where Tmax and T0 are the maximum and medium temperatures in the photothermal process, respectively. Also, the exponential decay constant is independent of the incident sunlight wavelengths and it given as B = hS/msCs, where S is a surface area of the container, ms and Cs are the mass and heat capacity of a solution, respectively, as reported in ref. 28 and 29. The wavelength-dependent absorption affects only Tmax. After fitting eqn (8) with the experimental data in ref. 9 for the average surface temperatures of the hanging and floating PANi-cotton fabric under solar illumination, we find: (1) for the hanging photothermal fabric, Tmax = 39.95 °C, T0 = 21.1 °C, and B = 0.0578; (2) for the floating photothermal fabric, Tmax = 30.86 °C, T0 = 24.25 °C, and B = 0.00776. The experimental data points and the theoretical curves are shown in Fig. 2. The medium temperature (T0 = 24.25 °C) in the case of the floating membrane is higher when compared to the measured one (≈21.5 °C). One reason may be due to the measurement process in experiment. The experimental data gives T(t = 0) = 22.7 °C and this leads to sequential deviation. However, overall, the theoretical fittings show a very good agreement with the experimental results.

image file: d0ra04558f-f2.tif
Fig. 2 Experimental9 and theoretical (eqn (8)) temperature at the surface (z = 0) of the hanging and floating PANi-cotton membrane as a function of time under sunlight irradiation. Discrete data points and solid curves correspond to the experimental data and theoretical calculations, respectively.

The spatial distribution of the steady-state temperature is also calculated using eqn (5)–(7) for the hanging and floating PANi-cotton fabric in the absence of nanoparticles (N = 0) when exposed under solar irradiation. Numerical results are shown in Fig. 3 using parameters from the experimental report in ref. 9. We find that ΔT(z) significantly changes in the hanging fabric and the photothermal conversion process is highly localized within the membrane because of the rapid decay in the outside air region. We also obtain that the average temperature at the surface of the hanging PANi-cotton fabric is about 41 °C (averaging T(ρ,z = 0) with respect to ρ near the center of surface). In the case of the floating PANi-cotton membrane, the calculated surface temperature is approximately 30.7 °C, which is very close to ≈30.86 °C as shown in Fig. 2 and ref. 9. Since the vaporized weight of water is essentially determined by the temperature discrepancy at the liquid–air surface,10 the water in the hanging fabric vaporizes faster than that in the floating counterpart. These are quantitatively consistent with prior experiments.9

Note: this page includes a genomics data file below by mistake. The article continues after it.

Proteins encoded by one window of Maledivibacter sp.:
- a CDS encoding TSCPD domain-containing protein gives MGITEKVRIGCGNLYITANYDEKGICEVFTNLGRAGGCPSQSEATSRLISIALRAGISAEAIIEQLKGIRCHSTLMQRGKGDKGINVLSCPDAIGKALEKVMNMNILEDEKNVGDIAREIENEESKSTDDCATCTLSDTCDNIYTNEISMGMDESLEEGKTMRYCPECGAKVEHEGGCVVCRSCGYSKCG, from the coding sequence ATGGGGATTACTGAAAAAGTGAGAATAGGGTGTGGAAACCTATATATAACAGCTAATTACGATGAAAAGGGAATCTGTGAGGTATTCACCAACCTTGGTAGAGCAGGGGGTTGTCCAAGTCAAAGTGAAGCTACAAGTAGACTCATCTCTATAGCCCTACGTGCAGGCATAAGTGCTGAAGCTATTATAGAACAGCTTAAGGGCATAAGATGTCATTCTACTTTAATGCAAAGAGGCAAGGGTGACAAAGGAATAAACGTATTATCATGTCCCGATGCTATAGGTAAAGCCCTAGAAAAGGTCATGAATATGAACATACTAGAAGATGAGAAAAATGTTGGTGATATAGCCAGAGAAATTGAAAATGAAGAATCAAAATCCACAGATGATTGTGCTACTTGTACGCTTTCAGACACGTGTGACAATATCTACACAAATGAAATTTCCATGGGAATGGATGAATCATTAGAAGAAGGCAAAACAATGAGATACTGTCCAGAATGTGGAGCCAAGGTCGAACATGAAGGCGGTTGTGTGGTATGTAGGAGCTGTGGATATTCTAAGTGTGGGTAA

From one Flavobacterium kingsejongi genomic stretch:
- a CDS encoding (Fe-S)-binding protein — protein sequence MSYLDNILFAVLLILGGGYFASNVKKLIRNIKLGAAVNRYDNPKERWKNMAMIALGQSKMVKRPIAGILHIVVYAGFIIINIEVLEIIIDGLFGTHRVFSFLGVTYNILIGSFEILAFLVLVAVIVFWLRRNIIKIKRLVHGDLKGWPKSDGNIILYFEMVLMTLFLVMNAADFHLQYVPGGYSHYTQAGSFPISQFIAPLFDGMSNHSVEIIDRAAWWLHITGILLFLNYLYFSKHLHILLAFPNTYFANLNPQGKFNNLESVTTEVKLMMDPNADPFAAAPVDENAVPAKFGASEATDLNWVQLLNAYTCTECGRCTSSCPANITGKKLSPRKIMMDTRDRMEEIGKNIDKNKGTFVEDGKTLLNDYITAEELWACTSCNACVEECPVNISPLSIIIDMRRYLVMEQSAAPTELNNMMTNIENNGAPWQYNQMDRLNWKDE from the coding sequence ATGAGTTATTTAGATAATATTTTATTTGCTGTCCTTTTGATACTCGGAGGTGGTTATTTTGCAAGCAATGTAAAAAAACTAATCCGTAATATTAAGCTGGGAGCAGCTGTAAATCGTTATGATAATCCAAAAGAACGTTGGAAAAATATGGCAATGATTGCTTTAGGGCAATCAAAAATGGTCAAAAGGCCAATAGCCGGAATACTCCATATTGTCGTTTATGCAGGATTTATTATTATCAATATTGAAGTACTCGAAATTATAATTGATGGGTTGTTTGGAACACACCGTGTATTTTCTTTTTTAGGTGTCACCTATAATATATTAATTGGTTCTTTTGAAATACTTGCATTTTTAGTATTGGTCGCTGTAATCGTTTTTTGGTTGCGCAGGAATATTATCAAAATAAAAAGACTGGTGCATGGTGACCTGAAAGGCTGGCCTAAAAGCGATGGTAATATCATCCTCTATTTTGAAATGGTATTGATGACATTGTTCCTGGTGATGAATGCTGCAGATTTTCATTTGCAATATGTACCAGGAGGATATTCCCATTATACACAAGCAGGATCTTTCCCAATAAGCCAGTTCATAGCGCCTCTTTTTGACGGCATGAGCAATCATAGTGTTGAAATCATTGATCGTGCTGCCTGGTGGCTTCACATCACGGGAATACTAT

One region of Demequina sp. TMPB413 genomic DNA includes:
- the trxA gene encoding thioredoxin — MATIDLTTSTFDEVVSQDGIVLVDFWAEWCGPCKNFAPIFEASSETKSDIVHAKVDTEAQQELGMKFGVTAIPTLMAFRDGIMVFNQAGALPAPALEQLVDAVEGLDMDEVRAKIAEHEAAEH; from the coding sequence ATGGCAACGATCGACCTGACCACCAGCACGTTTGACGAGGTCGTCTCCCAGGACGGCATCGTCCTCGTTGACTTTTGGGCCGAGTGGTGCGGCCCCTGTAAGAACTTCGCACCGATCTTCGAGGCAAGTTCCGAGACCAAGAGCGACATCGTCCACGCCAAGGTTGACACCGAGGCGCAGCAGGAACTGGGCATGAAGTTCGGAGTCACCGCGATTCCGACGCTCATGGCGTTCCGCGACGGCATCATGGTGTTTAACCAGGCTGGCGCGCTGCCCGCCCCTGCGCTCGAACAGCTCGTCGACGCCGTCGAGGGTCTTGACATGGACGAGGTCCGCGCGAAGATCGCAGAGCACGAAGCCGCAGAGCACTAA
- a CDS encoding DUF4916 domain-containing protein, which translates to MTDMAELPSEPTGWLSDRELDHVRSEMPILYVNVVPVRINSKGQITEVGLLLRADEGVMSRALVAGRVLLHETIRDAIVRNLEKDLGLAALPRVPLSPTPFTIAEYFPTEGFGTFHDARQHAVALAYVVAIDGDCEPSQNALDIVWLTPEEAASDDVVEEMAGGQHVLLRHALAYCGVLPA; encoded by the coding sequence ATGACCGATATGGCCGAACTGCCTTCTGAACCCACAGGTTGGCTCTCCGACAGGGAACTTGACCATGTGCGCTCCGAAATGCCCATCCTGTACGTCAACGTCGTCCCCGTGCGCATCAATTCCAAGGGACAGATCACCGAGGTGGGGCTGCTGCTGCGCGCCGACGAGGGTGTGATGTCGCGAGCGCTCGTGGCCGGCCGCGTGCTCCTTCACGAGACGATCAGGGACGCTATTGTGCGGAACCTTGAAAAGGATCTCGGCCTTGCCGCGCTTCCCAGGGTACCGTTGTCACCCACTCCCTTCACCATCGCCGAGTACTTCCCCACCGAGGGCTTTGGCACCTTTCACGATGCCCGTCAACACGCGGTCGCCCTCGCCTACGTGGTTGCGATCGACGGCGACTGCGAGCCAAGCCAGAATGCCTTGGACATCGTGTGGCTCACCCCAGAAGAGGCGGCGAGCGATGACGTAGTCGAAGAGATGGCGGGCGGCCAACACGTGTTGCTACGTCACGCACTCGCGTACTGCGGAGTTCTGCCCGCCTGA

image file: d0ra04558f-f3.tif
Fig. 3 Spatial contour plots of the steady-state temperature increase in Kelvin units in (a) hanging and (b) floating PANi-cotton fabrics calculated by eqn (5)–(7) with parameters given in the caption of Fig. 1.

In the presence of TiN nanoparticles, the absorbed light energy and the absorption coefficient of the solution are increased. We consider the case of dilute aqueous nanoparticle solution whose absorption coefficient is given by the Beer–Lambert law10

α(ω) = αw(ω) + NQext, (9)
where Qext is the extinction cross section theoretically calculated by Mie scattering theory,30 which is
image file: d0ra04558f-t9.tif(10)
image file: d0ra04558f-t10.tif(11)